From Air New Zealand and WETA Workshop (makers of effects for The Hobbit movies).
Actually, all of Lucasfilm, including Industrial Light and Magic. They’re planning to have a new Star Wars movie for us by 2015. And if that doesn’t scare you, I don’t know what will. (Well, okay, maybe a hurricane.) In the last few years, Disney has acquired Pixar, Marvel, and now Lucasfilm. That’s a lot of heavy lifting, money-wise (over $4 billion for Lucasfilm alone), and gives you some idea of how much gold the Mouse is carrying around.
But is it a bad thing, or a good one? Well, the Disney ownerships doesn’t seem to have hurt Pixar too much. And Marvel seems to be doing okay, judging by The Avengers. But Star Wars? Will we be glad to have another episode, and then another? Certainly the empire has been faltering creatively for decades, so it may be that new blood in the driver’s seat will be just what we need. But here’s some perspective offered by Boston Globe film critic Ty Burr:
The new “Star Wars” will come in 3D, IMAX, and someday — who knows? — holo-vision and jack-in brain cinema. But Disney CEO Iger’s announcement of the Lucasfilm acquisition is telling. “This transaction combines a world-class portfolio of content including ‘Star Wars,’ one of the greatest family entertainment franchises of all time, with Disney’s unique and unparalleled creativity across multiple platforms, businesses and markets to generate sustained growth and drive significant long-term value.”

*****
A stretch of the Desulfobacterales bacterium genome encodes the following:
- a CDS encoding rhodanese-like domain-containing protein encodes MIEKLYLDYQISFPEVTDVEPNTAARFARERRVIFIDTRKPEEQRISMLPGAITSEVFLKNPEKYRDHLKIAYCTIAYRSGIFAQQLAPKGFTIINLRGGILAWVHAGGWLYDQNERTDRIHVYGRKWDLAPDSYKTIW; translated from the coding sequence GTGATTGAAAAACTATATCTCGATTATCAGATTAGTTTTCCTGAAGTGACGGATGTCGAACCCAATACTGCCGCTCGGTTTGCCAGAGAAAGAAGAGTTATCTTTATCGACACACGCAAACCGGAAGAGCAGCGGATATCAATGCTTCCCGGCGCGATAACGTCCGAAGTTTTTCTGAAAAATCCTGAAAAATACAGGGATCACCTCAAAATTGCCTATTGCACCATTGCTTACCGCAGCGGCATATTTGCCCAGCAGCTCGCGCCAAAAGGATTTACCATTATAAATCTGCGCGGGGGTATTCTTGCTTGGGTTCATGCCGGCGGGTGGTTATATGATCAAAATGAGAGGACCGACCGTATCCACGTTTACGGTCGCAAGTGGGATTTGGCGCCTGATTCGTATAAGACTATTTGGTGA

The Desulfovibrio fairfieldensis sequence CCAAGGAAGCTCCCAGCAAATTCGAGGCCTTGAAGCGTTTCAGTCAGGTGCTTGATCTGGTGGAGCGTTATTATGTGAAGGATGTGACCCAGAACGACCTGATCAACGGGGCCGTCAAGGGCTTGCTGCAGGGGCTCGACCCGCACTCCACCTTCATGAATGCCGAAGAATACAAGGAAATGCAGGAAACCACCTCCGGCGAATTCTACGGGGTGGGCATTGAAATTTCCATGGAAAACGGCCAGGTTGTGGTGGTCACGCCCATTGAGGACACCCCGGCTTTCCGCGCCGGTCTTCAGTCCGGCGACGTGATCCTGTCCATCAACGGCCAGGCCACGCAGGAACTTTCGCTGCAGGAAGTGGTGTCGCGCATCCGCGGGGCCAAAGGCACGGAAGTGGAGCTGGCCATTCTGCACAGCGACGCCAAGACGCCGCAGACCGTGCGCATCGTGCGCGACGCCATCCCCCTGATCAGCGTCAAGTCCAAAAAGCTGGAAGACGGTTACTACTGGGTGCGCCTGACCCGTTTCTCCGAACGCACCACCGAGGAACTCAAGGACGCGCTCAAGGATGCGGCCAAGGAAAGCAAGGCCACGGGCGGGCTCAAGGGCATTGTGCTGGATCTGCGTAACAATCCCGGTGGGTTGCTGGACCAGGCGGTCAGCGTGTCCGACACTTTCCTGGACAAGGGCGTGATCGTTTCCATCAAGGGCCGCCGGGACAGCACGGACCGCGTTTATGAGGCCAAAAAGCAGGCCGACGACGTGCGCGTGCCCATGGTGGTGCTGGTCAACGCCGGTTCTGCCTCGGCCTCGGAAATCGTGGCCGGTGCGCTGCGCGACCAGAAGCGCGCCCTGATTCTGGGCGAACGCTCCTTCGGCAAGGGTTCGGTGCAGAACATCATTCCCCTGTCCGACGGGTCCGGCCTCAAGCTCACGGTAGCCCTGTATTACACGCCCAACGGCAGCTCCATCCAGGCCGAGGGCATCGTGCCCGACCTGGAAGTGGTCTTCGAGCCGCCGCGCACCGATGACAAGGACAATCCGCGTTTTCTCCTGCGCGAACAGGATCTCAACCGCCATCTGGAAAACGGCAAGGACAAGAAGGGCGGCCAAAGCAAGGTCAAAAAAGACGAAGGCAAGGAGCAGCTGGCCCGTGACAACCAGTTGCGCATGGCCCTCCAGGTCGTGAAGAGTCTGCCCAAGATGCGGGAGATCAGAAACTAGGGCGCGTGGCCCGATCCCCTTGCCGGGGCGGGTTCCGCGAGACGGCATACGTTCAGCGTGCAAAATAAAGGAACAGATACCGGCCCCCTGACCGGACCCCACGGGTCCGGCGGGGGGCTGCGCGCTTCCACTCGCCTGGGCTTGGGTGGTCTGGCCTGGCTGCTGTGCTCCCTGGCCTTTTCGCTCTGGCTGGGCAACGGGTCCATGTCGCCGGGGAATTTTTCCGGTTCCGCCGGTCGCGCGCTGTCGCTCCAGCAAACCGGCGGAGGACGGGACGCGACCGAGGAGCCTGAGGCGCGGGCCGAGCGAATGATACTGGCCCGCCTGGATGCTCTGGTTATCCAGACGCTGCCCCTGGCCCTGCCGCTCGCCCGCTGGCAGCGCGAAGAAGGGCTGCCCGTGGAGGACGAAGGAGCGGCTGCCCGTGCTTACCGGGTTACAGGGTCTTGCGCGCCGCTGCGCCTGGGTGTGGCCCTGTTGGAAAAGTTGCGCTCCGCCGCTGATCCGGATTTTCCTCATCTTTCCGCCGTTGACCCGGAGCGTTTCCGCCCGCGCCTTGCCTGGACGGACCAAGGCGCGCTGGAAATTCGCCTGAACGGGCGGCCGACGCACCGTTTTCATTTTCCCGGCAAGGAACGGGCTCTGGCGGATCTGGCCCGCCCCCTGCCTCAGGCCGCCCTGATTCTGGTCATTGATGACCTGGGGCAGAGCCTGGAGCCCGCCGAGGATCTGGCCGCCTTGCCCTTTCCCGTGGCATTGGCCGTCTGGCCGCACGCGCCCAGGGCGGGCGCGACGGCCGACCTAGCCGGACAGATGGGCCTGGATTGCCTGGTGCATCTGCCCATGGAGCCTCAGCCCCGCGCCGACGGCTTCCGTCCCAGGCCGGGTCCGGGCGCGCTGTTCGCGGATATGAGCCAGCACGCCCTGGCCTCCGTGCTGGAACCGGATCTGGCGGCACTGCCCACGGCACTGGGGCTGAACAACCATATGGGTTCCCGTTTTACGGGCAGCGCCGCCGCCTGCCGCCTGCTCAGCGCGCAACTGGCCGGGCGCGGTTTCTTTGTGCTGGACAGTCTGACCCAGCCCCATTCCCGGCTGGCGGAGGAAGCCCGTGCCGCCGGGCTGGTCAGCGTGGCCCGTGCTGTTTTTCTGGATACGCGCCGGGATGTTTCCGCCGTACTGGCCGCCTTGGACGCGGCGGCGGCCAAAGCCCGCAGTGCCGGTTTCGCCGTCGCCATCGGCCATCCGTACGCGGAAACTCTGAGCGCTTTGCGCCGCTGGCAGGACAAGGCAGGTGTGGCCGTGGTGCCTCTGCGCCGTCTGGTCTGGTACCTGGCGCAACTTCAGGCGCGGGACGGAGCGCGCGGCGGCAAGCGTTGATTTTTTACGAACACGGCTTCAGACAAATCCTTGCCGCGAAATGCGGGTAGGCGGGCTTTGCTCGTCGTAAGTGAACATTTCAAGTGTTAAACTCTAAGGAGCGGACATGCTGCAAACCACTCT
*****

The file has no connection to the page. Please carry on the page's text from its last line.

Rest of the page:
There are certain things missing from that sentence, words like movie and story and characters.
Yeah, there is that.
Meanwhile, in book publishing, Random House and Penguin are merging, and I can’t think of too many examples of giant publishers merging that have been good for either writers or readers. Will this merger better enable them to meet the challenges of ebooks, and promotion through social networking? Well… Richard Bowker has some thoughts on the question. They pretty much mirror my own, so I’ll give him the floor.
That’s the estimated cost for direct damage, economic impact, cleanup time, and loss of life resulting from the battle between our heroes and the minions of Loki, as depicted in the movie The Avengers. That’s according to Kinetic Analysis Corp., a leading disaster-cost prediction and assessment firm, which studied the question for The Hollywood Reporter.
Deciding who is liable for the damages could prove a more daunting task than rebuilding. Notes the report: “Most insurance policies have special provisions for acts of war, civil unrest or terrorism. Given the involvement of individuals considered deities in some cultures (Thor, Loki), there is even the potential to classify the event as an ‘act of God,’ though that designation would be subject to strenuous theological and legal debate.” I’ll say. Being a lawyer on that case could be job security for life!
For once, we got to a movie right after it opened! Four rockets for us, and four for The Avengers! The whole family went to the theater on Saturday afternoon (to the 2D version), and we all came out grinning. (Despite having to sit in the very front row, on the side.) The movie is absolutely great fun, with lots of good repartee, and you can enjoy it without knowing the Marvel Comics back story. If you liked Ironman, you’ll like The Avengers.